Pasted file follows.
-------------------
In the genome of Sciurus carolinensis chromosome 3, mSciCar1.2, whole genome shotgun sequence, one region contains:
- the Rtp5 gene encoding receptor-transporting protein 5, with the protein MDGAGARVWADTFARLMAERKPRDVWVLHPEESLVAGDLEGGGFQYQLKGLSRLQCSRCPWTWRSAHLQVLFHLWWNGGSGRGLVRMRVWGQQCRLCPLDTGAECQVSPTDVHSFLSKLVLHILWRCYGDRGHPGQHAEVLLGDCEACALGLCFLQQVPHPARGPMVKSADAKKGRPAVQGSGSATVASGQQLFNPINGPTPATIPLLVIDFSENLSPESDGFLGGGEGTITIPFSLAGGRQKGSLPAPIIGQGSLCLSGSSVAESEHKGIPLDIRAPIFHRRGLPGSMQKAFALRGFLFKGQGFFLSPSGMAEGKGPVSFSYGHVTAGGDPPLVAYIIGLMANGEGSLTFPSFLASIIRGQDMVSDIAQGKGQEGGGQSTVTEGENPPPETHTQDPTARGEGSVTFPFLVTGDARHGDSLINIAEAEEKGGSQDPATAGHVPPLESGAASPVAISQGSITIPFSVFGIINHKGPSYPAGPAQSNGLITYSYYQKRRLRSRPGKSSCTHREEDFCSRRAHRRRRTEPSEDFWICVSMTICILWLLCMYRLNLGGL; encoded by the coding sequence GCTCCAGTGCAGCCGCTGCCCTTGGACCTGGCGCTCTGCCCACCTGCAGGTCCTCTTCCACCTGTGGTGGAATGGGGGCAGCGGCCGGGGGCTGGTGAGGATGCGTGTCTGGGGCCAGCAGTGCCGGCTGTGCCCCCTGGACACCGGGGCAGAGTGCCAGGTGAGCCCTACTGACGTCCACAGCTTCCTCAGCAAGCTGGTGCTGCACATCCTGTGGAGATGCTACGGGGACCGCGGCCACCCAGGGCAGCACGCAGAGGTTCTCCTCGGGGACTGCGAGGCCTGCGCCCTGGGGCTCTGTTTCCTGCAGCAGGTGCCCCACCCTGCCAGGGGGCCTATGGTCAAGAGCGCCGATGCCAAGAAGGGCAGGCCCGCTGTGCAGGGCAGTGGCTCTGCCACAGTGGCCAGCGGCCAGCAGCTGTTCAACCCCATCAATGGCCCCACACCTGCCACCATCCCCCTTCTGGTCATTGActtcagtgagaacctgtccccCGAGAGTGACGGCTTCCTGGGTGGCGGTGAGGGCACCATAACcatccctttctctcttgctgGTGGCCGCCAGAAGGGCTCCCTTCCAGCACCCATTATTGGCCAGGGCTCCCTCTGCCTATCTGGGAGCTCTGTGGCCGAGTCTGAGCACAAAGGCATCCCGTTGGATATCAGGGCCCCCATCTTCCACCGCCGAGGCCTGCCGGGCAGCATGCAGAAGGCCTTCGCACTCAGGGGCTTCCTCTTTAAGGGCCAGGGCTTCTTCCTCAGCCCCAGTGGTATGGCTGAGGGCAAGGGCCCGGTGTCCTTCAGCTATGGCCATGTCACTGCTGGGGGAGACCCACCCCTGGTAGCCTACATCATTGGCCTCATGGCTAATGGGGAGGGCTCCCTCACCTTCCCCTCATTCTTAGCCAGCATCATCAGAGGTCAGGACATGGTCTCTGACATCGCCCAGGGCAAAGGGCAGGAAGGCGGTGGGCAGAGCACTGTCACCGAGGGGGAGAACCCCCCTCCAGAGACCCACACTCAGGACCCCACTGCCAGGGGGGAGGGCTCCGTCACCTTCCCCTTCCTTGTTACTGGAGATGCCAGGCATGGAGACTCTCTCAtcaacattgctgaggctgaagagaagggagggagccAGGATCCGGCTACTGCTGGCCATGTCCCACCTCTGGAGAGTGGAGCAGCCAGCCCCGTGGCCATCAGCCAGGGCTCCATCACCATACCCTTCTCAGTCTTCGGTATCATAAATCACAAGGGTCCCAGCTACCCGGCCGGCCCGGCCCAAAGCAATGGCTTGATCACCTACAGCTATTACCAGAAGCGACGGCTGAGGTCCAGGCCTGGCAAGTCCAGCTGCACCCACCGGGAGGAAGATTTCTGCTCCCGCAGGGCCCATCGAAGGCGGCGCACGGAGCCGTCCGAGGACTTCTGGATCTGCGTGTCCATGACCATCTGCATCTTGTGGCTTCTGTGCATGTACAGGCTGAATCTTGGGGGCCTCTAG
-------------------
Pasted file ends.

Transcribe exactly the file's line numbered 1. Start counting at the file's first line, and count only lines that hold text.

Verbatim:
In the genome of Sciurus carolinensis chromosome 3, mSciCar1.2, whole genome shotgun sequence, one region contains: